The natural foods chain, she noted, attracted two camps of employees—one with a socially idealistic agenda and the other from a more business-as-usual background. “How do you hold both [groups] together?” asked Besharov. Managers, she concluded, must “function as pluralists,” developing integrative solutions and valuing each camp’s perspectives. That pluralist perspective was equally critical as a strategic management tool in balancing business and idealistic agendas in the Cambodia/Laos social enterprise. Its leaders, in fact, “insisted that the conflicts should go together,” noted Besharov. That ultimately furthered “structured flexibility” along with social and market success. Later in the day, a panel of three academics* further explored hybrid organizing and organizations.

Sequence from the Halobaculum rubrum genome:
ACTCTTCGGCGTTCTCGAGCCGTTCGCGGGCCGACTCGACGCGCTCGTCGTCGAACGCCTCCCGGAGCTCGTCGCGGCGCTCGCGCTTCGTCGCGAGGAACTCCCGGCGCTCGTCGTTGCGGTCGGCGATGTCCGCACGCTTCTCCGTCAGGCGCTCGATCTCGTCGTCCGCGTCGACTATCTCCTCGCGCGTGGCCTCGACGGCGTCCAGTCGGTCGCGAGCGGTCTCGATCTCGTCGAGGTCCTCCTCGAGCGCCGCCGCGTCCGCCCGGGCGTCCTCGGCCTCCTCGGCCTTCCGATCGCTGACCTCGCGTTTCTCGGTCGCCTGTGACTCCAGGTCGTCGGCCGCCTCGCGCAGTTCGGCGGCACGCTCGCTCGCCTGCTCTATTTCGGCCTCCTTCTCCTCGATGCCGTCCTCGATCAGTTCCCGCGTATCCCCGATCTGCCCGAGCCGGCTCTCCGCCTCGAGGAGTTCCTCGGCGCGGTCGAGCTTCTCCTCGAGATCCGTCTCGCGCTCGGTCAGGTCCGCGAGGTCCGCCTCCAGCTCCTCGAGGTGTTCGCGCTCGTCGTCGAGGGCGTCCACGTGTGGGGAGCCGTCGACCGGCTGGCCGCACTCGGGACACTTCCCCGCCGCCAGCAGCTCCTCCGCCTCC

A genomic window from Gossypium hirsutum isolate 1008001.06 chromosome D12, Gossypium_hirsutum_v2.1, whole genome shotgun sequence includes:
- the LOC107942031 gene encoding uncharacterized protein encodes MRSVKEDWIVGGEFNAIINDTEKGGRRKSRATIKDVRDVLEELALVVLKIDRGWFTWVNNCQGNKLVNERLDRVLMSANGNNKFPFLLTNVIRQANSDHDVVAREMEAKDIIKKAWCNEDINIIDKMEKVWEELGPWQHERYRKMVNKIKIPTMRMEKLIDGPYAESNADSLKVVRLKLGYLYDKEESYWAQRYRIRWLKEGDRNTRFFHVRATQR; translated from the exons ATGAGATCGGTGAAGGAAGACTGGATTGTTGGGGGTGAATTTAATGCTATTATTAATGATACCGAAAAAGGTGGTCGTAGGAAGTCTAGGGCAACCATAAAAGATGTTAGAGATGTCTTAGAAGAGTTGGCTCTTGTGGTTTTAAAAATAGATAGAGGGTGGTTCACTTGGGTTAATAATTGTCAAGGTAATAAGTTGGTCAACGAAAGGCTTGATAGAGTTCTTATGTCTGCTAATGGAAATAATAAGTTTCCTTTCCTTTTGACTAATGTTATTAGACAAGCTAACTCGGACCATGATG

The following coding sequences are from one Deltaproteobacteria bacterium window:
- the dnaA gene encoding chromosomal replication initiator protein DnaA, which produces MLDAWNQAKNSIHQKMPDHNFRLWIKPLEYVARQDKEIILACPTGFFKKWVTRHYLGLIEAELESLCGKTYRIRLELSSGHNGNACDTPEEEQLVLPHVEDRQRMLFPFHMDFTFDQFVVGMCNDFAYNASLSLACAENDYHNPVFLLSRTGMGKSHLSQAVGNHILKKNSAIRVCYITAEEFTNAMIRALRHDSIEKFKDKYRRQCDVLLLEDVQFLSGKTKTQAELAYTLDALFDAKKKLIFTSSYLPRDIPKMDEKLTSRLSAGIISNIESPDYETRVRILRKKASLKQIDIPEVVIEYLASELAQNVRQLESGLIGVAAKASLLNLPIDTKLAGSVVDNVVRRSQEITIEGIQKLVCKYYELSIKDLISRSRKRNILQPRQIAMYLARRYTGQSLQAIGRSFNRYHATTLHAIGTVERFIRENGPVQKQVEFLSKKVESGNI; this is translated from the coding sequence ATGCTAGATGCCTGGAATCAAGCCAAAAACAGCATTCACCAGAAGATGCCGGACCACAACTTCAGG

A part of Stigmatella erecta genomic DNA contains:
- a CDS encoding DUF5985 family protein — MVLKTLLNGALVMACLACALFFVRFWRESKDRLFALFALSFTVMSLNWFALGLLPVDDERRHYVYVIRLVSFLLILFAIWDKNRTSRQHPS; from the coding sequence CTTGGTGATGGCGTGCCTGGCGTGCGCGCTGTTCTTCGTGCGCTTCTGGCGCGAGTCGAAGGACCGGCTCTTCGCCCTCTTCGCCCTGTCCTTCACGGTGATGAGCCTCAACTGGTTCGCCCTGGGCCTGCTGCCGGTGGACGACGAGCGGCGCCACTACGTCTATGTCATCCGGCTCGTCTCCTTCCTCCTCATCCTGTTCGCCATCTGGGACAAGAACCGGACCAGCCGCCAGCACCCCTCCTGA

Immediately following the keynote, Dean Moliterno introduced a panel of practitioners who described their work in combining business and social goals. First up was Michael Alden ’04, who runs Language Bank, a Worcester- and Manchester, New Hampshire-based translation service. “We are self-sustaining. We provide education, employment, and assistance,” he told the gathering. Language Bank, he continued, employs over 200 interpreters, many of them refugees resettled by its parent organization, Ascentria Care Alliance (formerly Lutheran Social Services of New England). Language Bank interpreters are fluent in some sixty languages, including many regional variants.